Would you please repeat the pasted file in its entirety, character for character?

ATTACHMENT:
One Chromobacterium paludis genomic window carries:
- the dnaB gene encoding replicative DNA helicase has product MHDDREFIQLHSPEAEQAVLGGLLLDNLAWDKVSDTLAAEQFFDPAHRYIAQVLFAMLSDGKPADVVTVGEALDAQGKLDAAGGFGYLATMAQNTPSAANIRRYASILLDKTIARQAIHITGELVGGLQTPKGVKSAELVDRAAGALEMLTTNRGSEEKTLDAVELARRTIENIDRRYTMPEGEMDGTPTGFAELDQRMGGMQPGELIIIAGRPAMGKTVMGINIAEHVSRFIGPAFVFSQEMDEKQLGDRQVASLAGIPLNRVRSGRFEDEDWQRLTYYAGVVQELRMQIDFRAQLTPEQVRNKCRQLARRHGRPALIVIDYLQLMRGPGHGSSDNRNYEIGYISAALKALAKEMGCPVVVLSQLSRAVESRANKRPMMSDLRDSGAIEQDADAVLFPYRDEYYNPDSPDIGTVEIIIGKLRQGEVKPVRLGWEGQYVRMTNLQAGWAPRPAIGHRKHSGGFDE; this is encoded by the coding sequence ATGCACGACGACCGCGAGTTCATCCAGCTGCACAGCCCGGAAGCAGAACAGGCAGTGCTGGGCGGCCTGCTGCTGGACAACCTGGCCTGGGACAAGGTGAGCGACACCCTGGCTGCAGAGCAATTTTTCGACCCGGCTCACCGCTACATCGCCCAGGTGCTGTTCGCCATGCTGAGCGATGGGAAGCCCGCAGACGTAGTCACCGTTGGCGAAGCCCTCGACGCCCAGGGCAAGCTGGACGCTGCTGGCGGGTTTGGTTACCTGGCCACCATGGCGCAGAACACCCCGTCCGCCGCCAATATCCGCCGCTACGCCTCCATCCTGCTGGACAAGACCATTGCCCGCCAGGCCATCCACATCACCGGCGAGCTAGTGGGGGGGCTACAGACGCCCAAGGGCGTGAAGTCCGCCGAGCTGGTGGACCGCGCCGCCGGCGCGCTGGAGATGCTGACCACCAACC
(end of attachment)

One Chromobacterium paludis genomic window carries:
- the dnaB gene encoding replicative DNA helicase has product MHDDREFIQLHSPEAEQAVLGGLLLDNLAWDKVSDTLAAEQFFDPAHRYIAQVLFAMLSDGKPADVVTVGEALDAQGKLDAAGGFGYLATMAQNTPSAANIRRYASILLDKTIARQAIHITGELVGGLQTPKGVKSAELVDRAAGALEMLTTNRGSEEKTLDAVELARRTIENIDRRYTMPEGEMDGTPTGFAELDQRMGGMQPGELIIIAGRPAMGKTVMGINIAEHVSRFIGPAFVFSQEMDEKQLGDRQVASLAGIPLNRVRSGRFEDEDWQRLTYYAGVVQELRMQIDFRAQLTPEQVRNKCRQLARRHGRPALIVIDYLQLMRGPGHGSSDNRNYEIGYISAALKALAKEMGCPVVVLSQLSRAVESRANKRPMMSDLRDSGAIEQDADAVLFPYRDEYYNPDSPDIGTVEIIIGKLRQGEVKPVRLGWEGQYVRMTNLQAGWAPRPAIGHRKHSGGFDE; this is encoded by the coding sequence ATGCACGACGACCGCGAGTTCATCCAGCTGCACAGCCCGGAAGCAGAACAGGCAGTGCTGGGCGGCCTGCTGCTGGACAACCTGGCCTGGGACAAGGTGAGCGACACCCTGGCTGCAGAGCAATTTTTCGACCCGGCTCACCGCTACATCGCCCAGGTGCTGTTCGCCATGCTGAGCGATGGGAAGCCCGCAGACGTAGTCACCGTTGGCGAAGCCCTCGACGCCCAGGGCAAGCTGGACGCTGCTGGCGGGTTTGGTTACCTGGCCACCATGGCGCAGAACACCCCGTCCGCCGCCAATATCCGCCGCTACGCCTCCATCCTGCTGGACAAGACCATTGCCCGCCAGGCCATCCACATCACCGGCGAGCTAGTGGGGGGGCTACAGACGCCCAAGGGCGTGAAGTCCGCCGAGCTGGTGGACCGCGCCGCCGGCGCGCTGGAGATGCTGACCACCAACC